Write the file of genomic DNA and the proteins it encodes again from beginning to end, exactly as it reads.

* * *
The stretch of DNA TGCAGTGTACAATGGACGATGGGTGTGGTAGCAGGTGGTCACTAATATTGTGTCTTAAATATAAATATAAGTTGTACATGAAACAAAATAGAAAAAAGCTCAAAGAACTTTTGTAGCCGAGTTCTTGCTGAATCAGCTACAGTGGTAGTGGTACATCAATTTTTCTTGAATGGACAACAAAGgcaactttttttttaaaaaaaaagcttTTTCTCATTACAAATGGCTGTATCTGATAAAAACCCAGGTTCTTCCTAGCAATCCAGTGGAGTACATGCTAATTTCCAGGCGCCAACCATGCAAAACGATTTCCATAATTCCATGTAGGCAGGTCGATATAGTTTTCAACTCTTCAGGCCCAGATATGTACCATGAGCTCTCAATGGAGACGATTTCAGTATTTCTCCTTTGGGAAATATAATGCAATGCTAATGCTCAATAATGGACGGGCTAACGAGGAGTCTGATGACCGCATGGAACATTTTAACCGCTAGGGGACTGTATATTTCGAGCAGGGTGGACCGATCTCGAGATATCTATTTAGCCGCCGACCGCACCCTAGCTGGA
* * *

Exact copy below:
The stretch of DNA TGCAGTGTACAATGGACGATGGGTGTGGTAGCAGGTGGTCACTAATATTGTGTCTTAAATATAAATATAAGTTGTACATGAAACAAAATAGAAAAAAGCTCAAAGAACTTTTGTAGCCGAGTTCTTGCTGAATCAGCTACAGTGGTAGTGGTACATCAATTTTTCTTGAATGGACAACAAAGgcaactttttttttaaaaaaaaagcttTTTCTCATTACAAATGGCTGTATCTGATAAAAACCCAGGTTCTTCCTAGCAATCCAGTGGAGTACATGCTAATTTCCAGGCGCCAACCATGCAAAACGATTTCCATAATTCCATGTAGGCAGGTCGATATAGTTTTCAACTCTTCAGGCCCAGATATGTACCATGAGCTCTCAATGGAGACGATTTCAGTATTTCTCCTTTGGGAAATATAATGCAATGCTAATGCTCAATAATGGACGGGCTAACGAGGAGTCTGATGACCGCATGGAACATTTTAACCGCTAGGGGACTGTATATTTCGAGCAGGGTGGACCGATCTCGAGATATCTATTTAGCCGCCGACCGCACCCTAGCTGGA